Be Careful When Opening for Business

Central banks should redesign LOLR facilities so that, despite the promise of abundant liquidity for the system as a whole, each firm manages risk under the assumption that it will, if caught with a weak balance sheet in a crisis, be denied central bank funding.

The “open for business” speech delivered by Bank of England Governor Mark Carney at the end of October was a new milepost in the policy of lending of last resort (LOLR). Authorities around the world have now conceded that central banks will, in times of stress, provide abundant liquidity to any or all systemically important institutions.

Unfortunately, guaranteed liquidity enables and encourages firms to take excessive risks. Well aware of this “moral hazard” effect, authorities have responded with stricter regulations and new resolution powers. We are skeptical, however, that a new regulatory regime—even if an improvement over previous ones—can close off all channels of excessive risk and leverage. Therefore, we have offered three proposals to structure LOLR facilities not only to protect the system, but also to incentivize firms to manage risks prudently:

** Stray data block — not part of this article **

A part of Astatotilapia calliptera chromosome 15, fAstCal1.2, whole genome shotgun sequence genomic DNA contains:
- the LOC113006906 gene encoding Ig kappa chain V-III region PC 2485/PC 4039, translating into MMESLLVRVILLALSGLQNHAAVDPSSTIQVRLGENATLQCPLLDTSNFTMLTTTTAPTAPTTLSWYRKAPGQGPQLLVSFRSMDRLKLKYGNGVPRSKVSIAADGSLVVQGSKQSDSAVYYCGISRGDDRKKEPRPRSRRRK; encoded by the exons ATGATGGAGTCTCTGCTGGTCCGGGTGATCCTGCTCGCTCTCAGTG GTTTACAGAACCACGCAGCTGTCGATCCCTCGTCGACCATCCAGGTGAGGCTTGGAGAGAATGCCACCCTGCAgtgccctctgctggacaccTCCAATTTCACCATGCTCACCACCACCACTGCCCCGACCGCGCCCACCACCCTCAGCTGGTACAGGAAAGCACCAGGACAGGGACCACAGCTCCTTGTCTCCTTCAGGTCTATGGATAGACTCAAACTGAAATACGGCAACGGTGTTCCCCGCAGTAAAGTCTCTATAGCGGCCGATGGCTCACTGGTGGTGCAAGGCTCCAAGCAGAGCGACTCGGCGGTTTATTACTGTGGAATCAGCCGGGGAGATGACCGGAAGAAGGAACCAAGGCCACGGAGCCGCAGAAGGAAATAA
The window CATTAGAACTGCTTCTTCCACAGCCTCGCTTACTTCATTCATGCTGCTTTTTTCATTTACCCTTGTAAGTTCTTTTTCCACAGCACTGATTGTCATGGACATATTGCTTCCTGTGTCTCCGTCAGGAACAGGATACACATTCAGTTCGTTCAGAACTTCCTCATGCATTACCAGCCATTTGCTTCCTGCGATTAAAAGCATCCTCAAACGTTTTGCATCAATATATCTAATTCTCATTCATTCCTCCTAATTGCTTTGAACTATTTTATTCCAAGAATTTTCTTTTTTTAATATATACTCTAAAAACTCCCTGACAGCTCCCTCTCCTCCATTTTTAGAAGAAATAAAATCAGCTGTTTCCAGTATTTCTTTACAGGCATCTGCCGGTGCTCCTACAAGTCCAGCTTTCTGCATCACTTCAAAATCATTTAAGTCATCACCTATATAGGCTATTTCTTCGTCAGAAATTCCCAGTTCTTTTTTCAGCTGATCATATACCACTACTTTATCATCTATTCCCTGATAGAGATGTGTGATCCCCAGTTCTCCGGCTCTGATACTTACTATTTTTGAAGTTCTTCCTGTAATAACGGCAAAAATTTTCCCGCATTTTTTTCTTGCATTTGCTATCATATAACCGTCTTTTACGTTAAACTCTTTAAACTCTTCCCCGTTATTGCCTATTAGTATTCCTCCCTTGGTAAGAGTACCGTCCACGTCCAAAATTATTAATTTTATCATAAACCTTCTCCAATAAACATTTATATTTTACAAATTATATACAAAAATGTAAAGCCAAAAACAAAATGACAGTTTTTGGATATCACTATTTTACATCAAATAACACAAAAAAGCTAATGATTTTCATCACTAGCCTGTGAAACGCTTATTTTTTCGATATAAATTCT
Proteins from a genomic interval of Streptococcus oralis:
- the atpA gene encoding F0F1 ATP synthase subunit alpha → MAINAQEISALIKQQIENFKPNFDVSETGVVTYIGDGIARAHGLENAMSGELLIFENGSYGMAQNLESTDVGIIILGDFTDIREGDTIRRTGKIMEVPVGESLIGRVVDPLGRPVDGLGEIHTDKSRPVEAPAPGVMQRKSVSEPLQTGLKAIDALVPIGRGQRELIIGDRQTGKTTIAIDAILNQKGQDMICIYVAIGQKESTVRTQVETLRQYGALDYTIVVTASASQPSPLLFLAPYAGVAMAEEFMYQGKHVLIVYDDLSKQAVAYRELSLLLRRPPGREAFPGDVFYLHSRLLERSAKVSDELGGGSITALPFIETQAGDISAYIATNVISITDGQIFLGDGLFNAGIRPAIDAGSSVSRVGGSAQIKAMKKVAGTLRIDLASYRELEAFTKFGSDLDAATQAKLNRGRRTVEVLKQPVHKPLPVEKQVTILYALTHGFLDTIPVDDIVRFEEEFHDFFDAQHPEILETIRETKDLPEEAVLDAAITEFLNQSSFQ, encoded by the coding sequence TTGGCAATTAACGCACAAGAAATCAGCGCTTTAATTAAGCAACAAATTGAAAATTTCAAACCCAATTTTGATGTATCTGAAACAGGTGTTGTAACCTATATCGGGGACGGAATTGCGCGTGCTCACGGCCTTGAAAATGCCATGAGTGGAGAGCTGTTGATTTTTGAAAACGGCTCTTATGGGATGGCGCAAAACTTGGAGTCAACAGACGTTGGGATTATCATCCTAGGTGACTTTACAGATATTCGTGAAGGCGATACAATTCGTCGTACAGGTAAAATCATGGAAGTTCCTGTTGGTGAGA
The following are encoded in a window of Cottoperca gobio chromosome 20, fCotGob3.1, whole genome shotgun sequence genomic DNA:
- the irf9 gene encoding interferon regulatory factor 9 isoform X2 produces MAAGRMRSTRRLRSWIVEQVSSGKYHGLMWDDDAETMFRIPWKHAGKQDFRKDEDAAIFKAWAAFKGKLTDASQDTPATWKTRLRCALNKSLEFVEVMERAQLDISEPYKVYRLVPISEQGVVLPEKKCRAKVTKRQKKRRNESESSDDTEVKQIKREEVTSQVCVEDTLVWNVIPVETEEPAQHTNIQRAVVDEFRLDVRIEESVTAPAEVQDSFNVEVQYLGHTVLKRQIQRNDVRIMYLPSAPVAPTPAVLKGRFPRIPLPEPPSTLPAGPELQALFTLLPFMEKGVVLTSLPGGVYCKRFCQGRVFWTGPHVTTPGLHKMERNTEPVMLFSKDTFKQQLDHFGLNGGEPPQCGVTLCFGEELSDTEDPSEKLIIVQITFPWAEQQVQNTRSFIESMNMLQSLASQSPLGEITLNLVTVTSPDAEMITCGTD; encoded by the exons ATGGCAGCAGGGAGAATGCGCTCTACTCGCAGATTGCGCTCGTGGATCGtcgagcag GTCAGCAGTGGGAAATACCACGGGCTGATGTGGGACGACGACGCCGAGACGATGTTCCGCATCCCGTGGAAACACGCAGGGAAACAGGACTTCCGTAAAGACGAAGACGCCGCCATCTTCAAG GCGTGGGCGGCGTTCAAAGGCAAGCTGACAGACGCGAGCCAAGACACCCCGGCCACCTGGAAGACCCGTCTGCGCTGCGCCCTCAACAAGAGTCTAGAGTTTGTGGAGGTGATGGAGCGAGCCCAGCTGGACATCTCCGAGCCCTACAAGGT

1) Condition LOLR access on some measure of financial health.

Pre-announce that, in the event of a crisis, abundant liquidity will be provided to all firms except those, if any, that are significantly weaker than their peers. This policy would be credible, as the promised liquidity would suffice to quell panic. But since any particularly bad offenders would be allowed to fail, it would scare firms, ex-ante, into not being very risky relative to their cohort.

Read full article as published in Financial News